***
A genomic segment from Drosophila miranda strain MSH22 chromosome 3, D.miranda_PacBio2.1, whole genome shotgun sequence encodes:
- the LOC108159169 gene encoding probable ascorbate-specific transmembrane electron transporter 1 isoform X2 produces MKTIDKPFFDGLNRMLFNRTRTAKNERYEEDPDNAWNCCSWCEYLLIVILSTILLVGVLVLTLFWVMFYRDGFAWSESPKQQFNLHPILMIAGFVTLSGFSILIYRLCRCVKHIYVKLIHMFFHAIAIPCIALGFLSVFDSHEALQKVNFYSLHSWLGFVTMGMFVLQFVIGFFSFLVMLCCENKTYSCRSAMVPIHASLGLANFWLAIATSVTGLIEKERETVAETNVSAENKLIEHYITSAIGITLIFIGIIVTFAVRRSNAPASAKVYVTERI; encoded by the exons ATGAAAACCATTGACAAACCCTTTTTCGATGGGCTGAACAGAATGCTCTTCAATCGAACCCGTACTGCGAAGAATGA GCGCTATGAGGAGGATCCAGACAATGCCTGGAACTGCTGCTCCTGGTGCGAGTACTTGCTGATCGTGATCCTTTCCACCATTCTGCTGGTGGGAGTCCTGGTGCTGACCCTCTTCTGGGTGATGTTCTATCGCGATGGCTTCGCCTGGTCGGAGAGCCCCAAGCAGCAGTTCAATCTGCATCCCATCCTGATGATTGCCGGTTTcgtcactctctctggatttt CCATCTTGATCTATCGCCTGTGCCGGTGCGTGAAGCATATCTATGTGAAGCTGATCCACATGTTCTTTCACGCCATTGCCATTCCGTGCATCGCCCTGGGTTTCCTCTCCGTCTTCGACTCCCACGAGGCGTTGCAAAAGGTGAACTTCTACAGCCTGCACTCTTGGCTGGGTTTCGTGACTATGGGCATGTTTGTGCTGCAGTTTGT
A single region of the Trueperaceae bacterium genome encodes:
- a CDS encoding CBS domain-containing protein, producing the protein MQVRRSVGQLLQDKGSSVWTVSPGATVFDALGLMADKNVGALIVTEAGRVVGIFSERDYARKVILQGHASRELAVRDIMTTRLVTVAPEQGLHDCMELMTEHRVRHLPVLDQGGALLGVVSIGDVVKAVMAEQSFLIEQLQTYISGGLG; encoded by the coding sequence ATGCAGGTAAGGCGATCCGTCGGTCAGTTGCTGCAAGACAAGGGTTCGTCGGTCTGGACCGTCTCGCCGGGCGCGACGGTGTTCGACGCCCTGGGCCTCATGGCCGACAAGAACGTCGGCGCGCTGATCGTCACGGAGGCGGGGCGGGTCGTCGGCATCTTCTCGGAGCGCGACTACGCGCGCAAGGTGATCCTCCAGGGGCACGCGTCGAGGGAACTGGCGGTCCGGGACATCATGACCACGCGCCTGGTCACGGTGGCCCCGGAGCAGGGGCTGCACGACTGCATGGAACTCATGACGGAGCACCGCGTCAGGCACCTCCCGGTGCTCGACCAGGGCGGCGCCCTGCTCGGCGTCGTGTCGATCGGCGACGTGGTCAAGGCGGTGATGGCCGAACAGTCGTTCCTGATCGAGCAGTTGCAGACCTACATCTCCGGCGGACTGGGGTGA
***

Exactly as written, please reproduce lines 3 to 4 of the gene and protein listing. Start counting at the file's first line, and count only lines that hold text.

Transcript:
A single region of the Trueperaceae bacterium genome encodes:
- a CDS encoding CBS domain-containing protein, producing the protein MQVRRSVGQLLQDKGSSVWTVSPGATVFDALGLMADKNVGALIVTEAGRVVGIFSERDYARKVILQGHASRELAVRDIMTTRLVTVAPEQGLHDCMELMTEHRVRHLPVLDQGGALLGVVSIGDVVKAVMAEQSFLIEQLQTYISGGLG; encoded by the coding sequence ATGCAGGTAAGGCGATCCGTCGGTCAGTTGCTGCAAGACAAGGGTTCGTCGGTCTGGACCGTCTCGCCGGGCGCGACGGTGTTCGACGCCCTGGGCCTCATGGCCGACAAGAACGTCGGCGCGCTGATCGTCACGGAGGCGGGGCGGGTCGTCGGCATCTTCTCGGAGCGCGACTACGCGCGCAAGGTGATCCTCCAGGGGCACGCGTCGAGGGAACTGGCGGTCCGGGACATCATGACCACGCGCCTGGTCACGGTGGCCCCGGAGCAGGGGCTGCACGACTGCATGGAACTCATGACGGAGCACCGCGTCAGGCACCTCCCGGTGCTCGACCAGGGCGGCGCCCTGCTCGGCGTCGTGTCGATCGGCGACGTGGTCAAGGCGGTGATGGCCGAACAGTCGTTCCTGATCGAGCAGTTGCAGACCTACATCTCCGGCGGACTGGGGTGA